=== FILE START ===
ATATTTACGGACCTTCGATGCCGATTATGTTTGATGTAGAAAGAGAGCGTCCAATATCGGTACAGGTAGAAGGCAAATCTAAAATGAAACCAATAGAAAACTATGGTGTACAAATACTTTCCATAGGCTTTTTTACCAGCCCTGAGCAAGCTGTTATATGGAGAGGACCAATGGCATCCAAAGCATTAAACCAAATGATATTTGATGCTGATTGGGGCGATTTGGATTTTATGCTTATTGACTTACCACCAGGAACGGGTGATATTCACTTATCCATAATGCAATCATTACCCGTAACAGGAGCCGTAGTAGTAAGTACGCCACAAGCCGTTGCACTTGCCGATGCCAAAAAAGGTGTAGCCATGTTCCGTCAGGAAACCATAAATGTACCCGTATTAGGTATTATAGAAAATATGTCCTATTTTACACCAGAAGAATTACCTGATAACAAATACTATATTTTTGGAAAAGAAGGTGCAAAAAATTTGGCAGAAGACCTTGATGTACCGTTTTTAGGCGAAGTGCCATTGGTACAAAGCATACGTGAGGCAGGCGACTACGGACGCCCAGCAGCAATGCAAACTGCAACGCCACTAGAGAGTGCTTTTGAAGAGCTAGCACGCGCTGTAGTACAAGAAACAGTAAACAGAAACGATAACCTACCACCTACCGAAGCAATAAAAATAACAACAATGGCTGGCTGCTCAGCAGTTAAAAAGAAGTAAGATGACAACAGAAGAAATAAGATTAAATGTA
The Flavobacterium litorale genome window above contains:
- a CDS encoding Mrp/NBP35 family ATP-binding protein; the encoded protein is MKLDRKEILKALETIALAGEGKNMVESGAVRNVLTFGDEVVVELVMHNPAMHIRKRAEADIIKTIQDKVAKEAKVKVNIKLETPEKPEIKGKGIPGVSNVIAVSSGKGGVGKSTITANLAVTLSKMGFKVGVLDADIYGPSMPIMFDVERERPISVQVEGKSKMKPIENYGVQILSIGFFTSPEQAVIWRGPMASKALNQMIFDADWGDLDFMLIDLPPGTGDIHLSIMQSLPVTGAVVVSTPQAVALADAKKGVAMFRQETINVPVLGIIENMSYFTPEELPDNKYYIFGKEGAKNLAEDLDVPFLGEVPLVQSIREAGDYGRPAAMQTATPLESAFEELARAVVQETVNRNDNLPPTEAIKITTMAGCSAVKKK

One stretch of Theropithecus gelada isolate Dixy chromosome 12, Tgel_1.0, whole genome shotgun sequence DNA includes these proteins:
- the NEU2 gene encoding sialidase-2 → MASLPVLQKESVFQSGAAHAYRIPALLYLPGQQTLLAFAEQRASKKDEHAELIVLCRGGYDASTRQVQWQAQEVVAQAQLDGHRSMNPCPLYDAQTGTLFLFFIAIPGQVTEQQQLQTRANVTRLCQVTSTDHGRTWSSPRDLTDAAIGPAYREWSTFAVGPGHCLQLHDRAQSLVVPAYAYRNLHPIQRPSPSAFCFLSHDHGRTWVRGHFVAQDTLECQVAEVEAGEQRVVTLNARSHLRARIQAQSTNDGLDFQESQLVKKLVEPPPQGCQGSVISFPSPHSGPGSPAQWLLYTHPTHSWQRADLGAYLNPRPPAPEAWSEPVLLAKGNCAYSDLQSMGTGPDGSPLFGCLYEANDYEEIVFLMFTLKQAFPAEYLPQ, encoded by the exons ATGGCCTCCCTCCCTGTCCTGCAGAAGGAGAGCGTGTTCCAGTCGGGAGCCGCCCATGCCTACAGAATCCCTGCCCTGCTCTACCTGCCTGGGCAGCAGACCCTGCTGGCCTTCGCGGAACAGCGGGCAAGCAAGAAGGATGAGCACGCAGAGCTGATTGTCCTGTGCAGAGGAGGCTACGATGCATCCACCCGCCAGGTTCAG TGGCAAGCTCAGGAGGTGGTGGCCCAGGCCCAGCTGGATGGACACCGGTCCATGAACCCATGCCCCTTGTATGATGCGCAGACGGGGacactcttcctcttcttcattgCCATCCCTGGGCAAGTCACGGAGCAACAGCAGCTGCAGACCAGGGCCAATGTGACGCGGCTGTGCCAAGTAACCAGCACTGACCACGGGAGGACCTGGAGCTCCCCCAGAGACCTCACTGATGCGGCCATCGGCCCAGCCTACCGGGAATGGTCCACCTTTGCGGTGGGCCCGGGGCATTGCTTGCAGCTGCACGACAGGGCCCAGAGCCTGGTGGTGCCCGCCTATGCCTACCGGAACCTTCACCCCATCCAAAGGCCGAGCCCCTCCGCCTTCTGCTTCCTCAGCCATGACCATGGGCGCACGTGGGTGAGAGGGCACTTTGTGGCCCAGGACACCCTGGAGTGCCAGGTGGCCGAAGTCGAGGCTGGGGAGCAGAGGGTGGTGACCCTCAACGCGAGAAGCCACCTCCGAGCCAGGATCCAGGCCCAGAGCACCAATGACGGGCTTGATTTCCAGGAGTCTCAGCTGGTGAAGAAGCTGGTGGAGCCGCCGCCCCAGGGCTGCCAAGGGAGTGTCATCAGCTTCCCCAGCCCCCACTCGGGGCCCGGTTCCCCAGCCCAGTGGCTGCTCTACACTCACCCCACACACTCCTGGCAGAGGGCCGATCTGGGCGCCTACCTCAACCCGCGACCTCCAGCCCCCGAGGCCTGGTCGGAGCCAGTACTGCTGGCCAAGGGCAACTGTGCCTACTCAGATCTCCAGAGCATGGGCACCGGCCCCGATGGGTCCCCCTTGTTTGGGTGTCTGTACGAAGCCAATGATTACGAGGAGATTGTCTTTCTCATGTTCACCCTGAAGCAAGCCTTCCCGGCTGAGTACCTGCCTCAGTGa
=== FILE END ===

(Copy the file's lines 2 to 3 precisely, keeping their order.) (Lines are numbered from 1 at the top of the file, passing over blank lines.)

The Flavobacterium litorale genome window above contains:
- a CDS encoding Mrp/NBP35 family ATP-binding protein; the encoded protein is MKLDRKEILKALETIALAGEGKNMVESGAVRNVLTFGDEVVVELVMHNPAMHIRKRAEADIIKTIQDKVAKEAKVKVNIKLETPEKPEIKGKGIPGVSNVIAVSSGKGGVGKSTITANLAVTLSKMGFKVGVLDADIYGPSMPIMFDVERERPISVQVEGKSKMKPIENYGVQILSIGFFTSPEQAVIWRGPMASKALNQMIFDADWGDLDFMLIDLPPGTGDIHLSIMQSLPVTGAVVVSTPQAVALADAKKGVAMFRQETINVPVLGIIENMSYFTPEELPDNKYYIFGKEGAKNLAEDLDVPFLGEVPLVQSIREAGDYGRPAAMQTATPLESAFEELARAVVQETVNRNDNLPPTEAIKITTMAGCSAVKKK